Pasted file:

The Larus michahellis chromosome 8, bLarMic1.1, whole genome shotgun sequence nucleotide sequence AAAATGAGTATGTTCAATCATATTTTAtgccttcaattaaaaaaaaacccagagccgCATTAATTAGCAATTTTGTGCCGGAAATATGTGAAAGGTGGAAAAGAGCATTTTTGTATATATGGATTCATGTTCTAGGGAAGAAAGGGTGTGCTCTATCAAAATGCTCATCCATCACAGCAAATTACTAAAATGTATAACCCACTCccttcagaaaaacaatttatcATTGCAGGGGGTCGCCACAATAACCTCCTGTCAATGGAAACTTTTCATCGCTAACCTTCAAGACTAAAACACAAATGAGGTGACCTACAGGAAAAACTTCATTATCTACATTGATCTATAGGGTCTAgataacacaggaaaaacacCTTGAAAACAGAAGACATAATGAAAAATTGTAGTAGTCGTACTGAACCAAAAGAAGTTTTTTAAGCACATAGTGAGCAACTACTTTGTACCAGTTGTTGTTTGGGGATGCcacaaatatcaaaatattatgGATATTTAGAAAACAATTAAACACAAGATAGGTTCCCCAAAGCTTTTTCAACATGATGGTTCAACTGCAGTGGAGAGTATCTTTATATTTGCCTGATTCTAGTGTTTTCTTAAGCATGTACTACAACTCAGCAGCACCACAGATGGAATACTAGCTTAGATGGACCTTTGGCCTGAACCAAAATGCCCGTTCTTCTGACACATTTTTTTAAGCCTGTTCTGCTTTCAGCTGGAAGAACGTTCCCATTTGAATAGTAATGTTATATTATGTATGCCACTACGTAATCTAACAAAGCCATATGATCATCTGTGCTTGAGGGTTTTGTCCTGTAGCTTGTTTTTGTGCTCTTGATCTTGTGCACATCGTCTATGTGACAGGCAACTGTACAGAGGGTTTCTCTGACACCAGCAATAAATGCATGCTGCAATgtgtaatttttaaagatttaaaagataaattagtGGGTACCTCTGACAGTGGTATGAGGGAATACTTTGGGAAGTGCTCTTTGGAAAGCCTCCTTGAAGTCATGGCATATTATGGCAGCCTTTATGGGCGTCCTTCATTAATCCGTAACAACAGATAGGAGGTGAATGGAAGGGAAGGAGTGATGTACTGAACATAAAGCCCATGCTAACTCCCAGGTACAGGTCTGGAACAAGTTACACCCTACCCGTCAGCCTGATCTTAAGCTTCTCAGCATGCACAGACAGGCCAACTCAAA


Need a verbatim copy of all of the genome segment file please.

The Larus michahellis chromosome 8, bLarMic1.1, whole genome shotgun sequence nucleotide sequence AAAATGAGTATGTTCAATCATATTTTAtgccttcaattaaaaaaaaacccagagccgCATTAATTAGCAATTTTGTGCCGGAAATATGTGAAAGGTGGAAAAGAGCATTTTTGTATATATGGATTCATGTTCTAGGGAAGAAAGGGTGTGCTCTATCAAAATGCTCATCCATCACAGCAAATTACTAAAATGTATAACCCACTCccttcagaaaaacaatttatcATTGCAGGGGGTCGCCACAATAACCTCCTGTCAATGGAAACTTTTCATCGCTAACCTTCAAGACTAAAACACAAATGAGGTGACCTACAGGAAAAACTTCATTATCTACATTGATCTATAGGGTCTAgataacacaggaaaaacacCTTGAAAACAGAAGACATAATGAAAAATTGTAGTAGTCGTACTGAACCAAAAGAAGTTTTTTAAGCACATAGTGAGCAACTACTTTGTACCAGTTGTTGTTTGGGGATGCcacaaatatcaaaatattatgGATATTTAGAAAACAATTAAACACAAGATAGGTTCCCCAAAGCTTTTTCAACATGATGGTTCAACTGCAGTGGAGAGTATCTTTATATTTGCCTGATTCTAGTGTTTTCTTAAGCATGTACTACAACTCAGCAGCACCACAGATGGAATACTAGCTTAGATGGACCTTTGGCCTGAACCAAAATGCCCGTTCTTCTGACACATTTTTTTAAGCCTGTTCTGCTTTCAGCTGGAAGAACGTTCCCATTTGAATAGTAATGTTATATTATGTATGCCACTACGTAATCTAACAAAGCCATATGATCATCTGTGCTTGAGGGTTTTGTCCTGTAGCTTGTTTTTGTGCTCTTGATCTTGTGCACATCGTCTATGTGACAGGCAACTGTACAGAGGGTTTCTCTGACACCAGCAATAAATGCATGCTGCAATgtgtaatttttaaagatttaaaagataaattagtGGGTACCTCTGACAGTGGTATGAGGGAATACTTTGGGAAGTGCTCTTTGGAAAGCCTCCTTGAAGTCATGGCATATTATGGCAGCCTTTATGGGCGTCCTTCATTAATCCGTAACAACAGATAGGAGGTGAATGGAAGGGAAGGAGTGATGTACTGAACATAAAGCCCATGCTAACTCCCAGGTACAGGTCTGGAACAAGTTACACCCTACCCGTCAGCCTGATCTTAAGCTTCTCAGCATGCACAGACAGGCCAACTCAAA